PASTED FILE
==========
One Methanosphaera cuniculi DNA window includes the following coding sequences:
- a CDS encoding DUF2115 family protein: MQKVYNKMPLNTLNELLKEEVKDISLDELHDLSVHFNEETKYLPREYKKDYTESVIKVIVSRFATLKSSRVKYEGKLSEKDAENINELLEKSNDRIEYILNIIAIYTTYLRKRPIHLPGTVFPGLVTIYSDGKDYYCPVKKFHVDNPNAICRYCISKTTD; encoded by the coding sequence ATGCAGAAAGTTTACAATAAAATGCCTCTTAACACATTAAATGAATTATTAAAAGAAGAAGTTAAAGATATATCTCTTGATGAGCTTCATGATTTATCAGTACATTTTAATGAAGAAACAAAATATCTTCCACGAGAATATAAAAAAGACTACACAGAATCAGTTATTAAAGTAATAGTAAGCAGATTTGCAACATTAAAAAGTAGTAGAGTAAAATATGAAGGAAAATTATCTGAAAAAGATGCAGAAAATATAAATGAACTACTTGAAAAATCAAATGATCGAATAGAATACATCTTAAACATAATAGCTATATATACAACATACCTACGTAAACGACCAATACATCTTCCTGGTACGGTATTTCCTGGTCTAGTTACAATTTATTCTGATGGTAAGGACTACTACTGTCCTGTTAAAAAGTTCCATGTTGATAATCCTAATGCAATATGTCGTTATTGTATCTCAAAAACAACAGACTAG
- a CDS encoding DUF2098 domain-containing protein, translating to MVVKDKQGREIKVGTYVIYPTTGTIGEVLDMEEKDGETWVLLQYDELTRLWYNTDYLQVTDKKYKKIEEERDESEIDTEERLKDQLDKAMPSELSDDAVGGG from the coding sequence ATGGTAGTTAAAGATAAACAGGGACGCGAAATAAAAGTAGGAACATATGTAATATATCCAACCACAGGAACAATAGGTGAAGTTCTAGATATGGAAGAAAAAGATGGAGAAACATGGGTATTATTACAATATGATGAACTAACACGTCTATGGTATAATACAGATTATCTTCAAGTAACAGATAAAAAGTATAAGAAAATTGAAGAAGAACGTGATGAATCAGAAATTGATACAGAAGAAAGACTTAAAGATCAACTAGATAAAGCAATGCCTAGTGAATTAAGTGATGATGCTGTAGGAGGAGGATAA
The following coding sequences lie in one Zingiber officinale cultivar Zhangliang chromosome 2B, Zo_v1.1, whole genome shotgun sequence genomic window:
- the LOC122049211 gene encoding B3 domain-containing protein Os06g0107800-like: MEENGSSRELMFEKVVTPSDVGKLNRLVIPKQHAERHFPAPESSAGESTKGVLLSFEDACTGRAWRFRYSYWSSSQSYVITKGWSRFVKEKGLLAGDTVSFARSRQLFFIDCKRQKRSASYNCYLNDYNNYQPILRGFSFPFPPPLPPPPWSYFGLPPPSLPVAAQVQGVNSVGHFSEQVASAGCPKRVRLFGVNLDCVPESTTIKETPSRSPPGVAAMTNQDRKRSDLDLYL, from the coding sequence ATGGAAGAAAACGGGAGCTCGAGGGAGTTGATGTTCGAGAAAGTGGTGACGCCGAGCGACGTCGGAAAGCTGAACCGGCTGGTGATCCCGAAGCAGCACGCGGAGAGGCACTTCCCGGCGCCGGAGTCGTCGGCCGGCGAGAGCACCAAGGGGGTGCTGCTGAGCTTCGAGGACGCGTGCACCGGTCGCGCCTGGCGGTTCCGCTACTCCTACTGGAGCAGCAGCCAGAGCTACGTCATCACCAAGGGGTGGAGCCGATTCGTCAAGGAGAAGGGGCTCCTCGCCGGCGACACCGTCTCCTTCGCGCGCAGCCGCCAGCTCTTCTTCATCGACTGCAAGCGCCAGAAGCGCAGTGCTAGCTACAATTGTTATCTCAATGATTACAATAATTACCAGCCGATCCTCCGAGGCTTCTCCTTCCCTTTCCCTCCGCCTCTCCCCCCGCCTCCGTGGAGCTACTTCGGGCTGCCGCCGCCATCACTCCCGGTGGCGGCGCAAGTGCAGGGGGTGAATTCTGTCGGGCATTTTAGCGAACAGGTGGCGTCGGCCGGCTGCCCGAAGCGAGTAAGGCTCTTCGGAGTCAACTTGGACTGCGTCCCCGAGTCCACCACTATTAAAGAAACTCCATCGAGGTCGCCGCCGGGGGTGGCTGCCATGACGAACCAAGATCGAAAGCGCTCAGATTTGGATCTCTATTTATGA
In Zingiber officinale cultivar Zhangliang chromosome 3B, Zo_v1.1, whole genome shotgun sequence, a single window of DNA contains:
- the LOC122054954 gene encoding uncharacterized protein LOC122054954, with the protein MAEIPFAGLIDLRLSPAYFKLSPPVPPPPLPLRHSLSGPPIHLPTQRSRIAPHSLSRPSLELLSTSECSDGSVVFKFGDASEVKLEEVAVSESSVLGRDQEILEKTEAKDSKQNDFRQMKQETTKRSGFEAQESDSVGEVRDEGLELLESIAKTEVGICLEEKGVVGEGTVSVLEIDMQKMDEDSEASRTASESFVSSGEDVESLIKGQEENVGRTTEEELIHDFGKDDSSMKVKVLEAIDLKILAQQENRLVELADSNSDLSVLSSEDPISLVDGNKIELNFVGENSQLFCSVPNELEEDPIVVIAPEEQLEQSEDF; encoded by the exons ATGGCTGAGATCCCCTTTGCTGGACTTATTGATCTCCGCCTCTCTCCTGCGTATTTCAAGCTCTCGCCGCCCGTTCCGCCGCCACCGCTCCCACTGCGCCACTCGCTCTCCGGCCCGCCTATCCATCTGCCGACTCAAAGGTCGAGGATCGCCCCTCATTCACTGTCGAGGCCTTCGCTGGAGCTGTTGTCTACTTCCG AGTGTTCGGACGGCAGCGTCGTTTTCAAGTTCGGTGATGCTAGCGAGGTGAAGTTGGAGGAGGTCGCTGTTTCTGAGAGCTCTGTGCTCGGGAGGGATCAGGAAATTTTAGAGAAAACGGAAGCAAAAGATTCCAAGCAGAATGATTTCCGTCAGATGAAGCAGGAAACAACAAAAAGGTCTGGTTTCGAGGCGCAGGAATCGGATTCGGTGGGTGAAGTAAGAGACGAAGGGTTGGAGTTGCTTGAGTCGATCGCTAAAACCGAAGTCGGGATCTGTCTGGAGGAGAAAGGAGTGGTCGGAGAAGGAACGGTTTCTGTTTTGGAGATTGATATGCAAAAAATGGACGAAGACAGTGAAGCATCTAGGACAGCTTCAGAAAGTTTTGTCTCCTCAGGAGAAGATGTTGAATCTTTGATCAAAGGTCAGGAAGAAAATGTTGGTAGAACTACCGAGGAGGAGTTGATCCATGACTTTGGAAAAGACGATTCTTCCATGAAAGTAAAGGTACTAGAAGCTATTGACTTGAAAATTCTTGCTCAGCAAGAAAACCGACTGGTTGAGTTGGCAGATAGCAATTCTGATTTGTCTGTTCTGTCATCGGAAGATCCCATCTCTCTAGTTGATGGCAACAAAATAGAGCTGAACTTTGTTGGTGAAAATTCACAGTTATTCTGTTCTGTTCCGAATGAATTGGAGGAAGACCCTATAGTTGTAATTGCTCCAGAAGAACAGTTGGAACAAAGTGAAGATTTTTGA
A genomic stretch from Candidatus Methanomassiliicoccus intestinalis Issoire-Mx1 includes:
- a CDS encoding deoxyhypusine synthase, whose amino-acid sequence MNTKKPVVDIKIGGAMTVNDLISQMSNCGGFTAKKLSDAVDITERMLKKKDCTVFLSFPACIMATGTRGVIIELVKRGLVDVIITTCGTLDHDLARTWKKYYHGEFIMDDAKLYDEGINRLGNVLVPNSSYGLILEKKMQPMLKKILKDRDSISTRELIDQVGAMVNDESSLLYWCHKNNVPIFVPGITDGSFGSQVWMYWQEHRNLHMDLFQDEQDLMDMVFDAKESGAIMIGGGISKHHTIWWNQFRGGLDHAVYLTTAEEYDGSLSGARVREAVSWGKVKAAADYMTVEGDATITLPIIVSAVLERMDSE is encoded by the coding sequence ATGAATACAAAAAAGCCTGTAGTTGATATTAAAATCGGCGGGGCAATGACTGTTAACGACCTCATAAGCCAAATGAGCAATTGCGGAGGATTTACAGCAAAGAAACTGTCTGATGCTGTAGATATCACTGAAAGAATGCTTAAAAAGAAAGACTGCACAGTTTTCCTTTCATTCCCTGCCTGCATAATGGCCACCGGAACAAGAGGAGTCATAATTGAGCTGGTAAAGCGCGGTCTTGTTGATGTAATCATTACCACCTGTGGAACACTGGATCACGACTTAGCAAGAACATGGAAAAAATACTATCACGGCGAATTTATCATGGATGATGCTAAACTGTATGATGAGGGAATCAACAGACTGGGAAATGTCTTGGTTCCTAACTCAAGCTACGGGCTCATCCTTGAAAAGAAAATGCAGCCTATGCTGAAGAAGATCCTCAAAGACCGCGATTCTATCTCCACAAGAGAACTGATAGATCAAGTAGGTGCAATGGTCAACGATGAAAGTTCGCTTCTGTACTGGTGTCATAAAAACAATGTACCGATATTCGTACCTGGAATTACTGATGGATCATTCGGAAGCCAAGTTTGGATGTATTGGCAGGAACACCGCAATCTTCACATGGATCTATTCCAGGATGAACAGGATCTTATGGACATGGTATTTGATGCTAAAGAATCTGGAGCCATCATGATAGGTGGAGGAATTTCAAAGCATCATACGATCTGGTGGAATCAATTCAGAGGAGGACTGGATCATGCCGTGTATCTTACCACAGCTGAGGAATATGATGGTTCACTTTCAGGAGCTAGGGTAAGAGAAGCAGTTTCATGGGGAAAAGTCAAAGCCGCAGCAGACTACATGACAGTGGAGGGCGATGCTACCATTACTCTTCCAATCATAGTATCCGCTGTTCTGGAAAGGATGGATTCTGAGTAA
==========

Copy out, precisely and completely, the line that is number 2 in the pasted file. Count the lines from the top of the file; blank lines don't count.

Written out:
- a CDS encoding DUF2115 family protein: MQKVYNKMPLNTLNELLKEEVKDISLDELHDLSVHFNEETKYLPREYKKDYTESVIKVIVSRFATLKSSRVKYEGKLSEKDAENINELLEKSNDRIEYILNIIAIYTTYLRKRPIHLPGTVFPGLVTIYSDGKDYYCPVKKFHVDNPNAICRYCISKTTD; encoded by the coding sequence ATGCAGAAAGTTTACAATAAAATGCCTCTTAACACATTAAATGAATTATTAAAAGAAGAAGTTAAAGATATATCTCTTGATGAGCTTCATGATTTATCAGTACATTTTAATGAAGAAACAAAATATCTTCCACGAGAATATAAAAAAGACTACACAGAATCAGTTATTAAAGTAATAGTAAGCAGATTTGCAACATTAAAAAGTAGTAGAGTAAAATATGAAGGAAAATTATCTGAAAAAGATGCAGAAAATATAAATGAACTACTTGAAAAATCAAATGATCGAATAGAATACATCTTAAACATAATAGCTATATATACAACATACCTACGTAAACGACCAATACATCTTCCTGGTACGGTATTTCCTGGTCTAGTTACAATTTATTCTGATGGTAAGGACTACTACTGTCCTGTTAAAAAGTTCCATGTTGATAATCCTAATGCAATATGTCGTTATTGTATCTCAAAAACAACAGACTAG